Anne Rice was such a major figure in my teenage years that I could hardly believe I would get to see her in person. I loved her Vampire books, with their tortured, Old World, non-sparkly anti-heroes. I remember once being home sick from school once and just spending the day reading Interview with the Vampire. Seriously, forget the Cullens — if you want to fall in love with a vampire, Lestat and Louis are so much more seductive. I stopped reading Rice when she started writing books about Jesus, just because those didn’t interest me, and, like many of her fans, I was thrilled to find out she’d returned to the supernatural with Wolf Gift.
As I expected, tickets to the Appel Salon event were sold out almost immediately. I planned to show up an hour early to get a good seat, but saw on Twitter that a line was already forming three hours before the event! Crazy, eh? Yet that’s the kind of devotion Anne Rice inspires in her fans. Standing in line to get my books signed after the interview, I looked around to see what books others brought. While almost everyone in line had the shiny gold and white Wolf Gift (sold just for us, one day before it hit bookstores!) and one man had a leather-bound edition still in its shrink wrap, many people had somewhat battered, dog-eared copies with yellowing pages. I love that! I saw a book with a cancelled library stamp, and I could only imagine the reader discovering that title at a library’s used book sale. I saw books with creased spines, bent covers, pages that opened naturally to a middle chapter. I also saw books that still looked new, of course, but it was those obviously much-loved copies that caught my eye. How many times have these stories been read? Where have they been read, and how have they touched each person’s life? One woman I met in line told me she had all the available editions of Interview with the Vampire. The story means that much to her. I love that. I love seeing so many people who love Anne Rice’s writing as much, or even more, than I do.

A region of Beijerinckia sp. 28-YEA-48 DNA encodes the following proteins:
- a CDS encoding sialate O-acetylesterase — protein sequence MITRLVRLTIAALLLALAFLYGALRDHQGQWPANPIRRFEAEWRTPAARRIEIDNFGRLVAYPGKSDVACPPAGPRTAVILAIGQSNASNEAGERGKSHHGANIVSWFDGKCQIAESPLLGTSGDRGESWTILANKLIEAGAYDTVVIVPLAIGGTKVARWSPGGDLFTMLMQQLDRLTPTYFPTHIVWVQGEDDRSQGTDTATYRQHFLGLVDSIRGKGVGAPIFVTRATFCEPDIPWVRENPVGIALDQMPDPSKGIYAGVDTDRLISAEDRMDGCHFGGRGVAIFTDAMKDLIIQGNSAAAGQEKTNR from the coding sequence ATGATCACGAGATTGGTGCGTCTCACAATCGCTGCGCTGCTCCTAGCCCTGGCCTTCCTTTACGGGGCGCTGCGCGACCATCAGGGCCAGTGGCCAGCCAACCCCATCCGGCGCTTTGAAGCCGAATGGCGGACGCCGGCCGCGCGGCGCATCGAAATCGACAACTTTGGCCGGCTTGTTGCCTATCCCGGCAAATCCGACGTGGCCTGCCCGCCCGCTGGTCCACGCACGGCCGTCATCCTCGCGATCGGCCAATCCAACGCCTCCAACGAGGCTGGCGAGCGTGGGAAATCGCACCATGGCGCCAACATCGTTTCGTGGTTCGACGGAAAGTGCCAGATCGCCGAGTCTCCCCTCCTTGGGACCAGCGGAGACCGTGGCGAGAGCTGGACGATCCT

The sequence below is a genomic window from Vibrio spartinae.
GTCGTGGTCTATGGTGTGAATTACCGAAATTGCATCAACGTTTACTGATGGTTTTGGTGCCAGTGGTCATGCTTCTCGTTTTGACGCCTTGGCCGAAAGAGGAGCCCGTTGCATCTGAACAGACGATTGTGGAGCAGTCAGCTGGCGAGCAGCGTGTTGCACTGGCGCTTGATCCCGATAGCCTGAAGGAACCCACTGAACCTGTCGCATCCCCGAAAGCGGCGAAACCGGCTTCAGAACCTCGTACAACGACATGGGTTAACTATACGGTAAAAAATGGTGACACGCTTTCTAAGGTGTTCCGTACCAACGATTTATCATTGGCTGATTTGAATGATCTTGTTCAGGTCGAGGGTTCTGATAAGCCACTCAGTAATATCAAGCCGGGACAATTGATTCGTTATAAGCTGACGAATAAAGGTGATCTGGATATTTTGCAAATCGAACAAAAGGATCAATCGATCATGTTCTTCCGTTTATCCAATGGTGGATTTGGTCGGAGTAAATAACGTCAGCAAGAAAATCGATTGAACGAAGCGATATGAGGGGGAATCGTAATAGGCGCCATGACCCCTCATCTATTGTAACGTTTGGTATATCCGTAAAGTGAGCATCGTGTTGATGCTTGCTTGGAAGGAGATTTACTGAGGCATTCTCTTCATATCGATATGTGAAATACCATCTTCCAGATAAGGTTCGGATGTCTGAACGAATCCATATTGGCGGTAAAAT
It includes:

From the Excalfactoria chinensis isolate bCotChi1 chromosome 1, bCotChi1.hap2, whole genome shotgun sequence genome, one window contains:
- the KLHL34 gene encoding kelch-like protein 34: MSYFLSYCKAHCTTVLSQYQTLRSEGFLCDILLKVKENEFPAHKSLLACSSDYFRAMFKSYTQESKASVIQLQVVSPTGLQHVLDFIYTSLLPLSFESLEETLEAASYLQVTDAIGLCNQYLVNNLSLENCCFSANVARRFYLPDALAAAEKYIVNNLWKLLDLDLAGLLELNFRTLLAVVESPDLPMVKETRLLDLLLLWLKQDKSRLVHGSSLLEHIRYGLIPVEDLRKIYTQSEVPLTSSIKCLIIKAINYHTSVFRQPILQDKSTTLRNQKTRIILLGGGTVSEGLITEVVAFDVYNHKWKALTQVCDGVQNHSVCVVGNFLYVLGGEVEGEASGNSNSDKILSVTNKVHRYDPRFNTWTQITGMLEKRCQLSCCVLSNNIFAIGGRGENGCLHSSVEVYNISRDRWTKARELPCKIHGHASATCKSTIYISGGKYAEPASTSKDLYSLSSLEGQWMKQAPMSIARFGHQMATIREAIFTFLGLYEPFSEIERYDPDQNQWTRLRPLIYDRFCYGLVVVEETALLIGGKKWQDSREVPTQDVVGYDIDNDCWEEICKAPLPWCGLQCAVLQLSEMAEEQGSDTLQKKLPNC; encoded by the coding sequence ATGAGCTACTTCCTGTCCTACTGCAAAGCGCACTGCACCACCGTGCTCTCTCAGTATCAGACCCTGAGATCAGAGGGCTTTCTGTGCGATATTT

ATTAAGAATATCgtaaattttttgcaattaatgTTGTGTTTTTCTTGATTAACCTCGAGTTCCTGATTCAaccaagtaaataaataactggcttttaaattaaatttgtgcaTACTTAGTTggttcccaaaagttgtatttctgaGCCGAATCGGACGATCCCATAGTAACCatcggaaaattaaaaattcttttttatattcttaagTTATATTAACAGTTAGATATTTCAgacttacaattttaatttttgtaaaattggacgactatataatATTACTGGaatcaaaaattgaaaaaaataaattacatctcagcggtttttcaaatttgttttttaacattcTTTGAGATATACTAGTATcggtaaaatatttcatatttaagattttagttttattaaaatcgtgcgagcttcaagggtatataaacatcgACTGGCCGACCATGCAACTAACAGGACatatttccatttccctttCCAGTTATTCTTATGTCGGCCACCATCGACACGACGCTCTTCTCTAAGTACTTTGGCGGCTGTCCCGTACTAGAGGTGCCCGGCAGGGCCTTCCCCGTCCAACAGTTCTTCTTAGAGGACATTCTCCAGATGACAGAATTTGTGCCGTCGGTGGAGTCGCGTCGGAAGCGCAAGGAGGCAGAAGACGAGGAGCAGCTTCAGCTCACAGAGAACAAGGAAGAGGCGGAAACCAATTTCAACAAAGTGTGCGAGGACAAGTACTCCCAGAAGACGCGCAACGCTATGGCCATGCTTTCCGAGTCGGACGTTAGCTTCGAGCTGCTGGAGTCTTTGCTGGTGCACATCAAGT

I was very impressed by Rice’s interview. She is so articulate and intelligent, which I expected from her writing. I didn’t expect, however, how soft-spoken, almost serene, she is. Asked the inevitable Twilight question, she couldn’t barely stop laughing long enough to give her response: Lestat and Louis would be envious of vampires who could walk in sunlight; they’d love to be able to do that. They’d say, “If you can sparkle, go to it!” She admits she never thought of putting her vampires in high school, but hey, sure they’d want to go back to high school, for twenty minutes, maybe. (Yeah, that’s actually more realistic than wanting to spend a century in high school, right?) She also admits Meyer is a genius, because Meyer figured out what her audience wanted — the idea that the guy sitting beside you in biology is really a vampire! Again, Rice raises an interesting point. I was attracted to Louis and Lestat because I love the idea that there are gentlemen with Old World manners still around, who could look good in a top hat and lace collar and who could whisk me away from the ordinariness of homework and traffic jams. So, facetious though Rice may have been, why not have a classmate in a boring biology class have a fascinating secret?
I was also impressed by the depth of reflection she had on her faith. She very famously returned to Christianity only to break from it again, and, on her Facebook page years ago, she announced her decision to leave the Church brilliantly, in my opinion:
I quit being a Christian. I’m out. In the name of Christ, I refuse to be anti-gay. I refuse to be anti-feminist. I refuse to be anti-artificial birth control. I refuse to be anti-Democrat. I refuse to be anti-secular humanism. I refuse to be anti-science. I refuse to be anti-life. In the name of Christ, I quit Christianity and being Christian. Amen.
Her decision had much more of an impact than she realized. She received an email from someone who worked for a church, and that person told Rice that due to her job in the church, she couldn’t say what Rice said, but she was grateful to Rice for saying it. Rice also said that a priest gave her the key to his church’s rectory, along with an open invitation to come and worship the Blessed Sacrament any time she wanted. I found that especially moving, because even though Rice quit the institution of the church, she is still clearly very spiritual. In fact, the epigraph to Wolf Gift is something Rice wrote herself, and she says it’s her personal prayer. I think it’s just lovely:
Say what you will to the force that governs the universe. Perhaps we’ll call it into being, and it will yet love us as we love it.
If you missed the event, the Toronto Library videotaped the whole interview:
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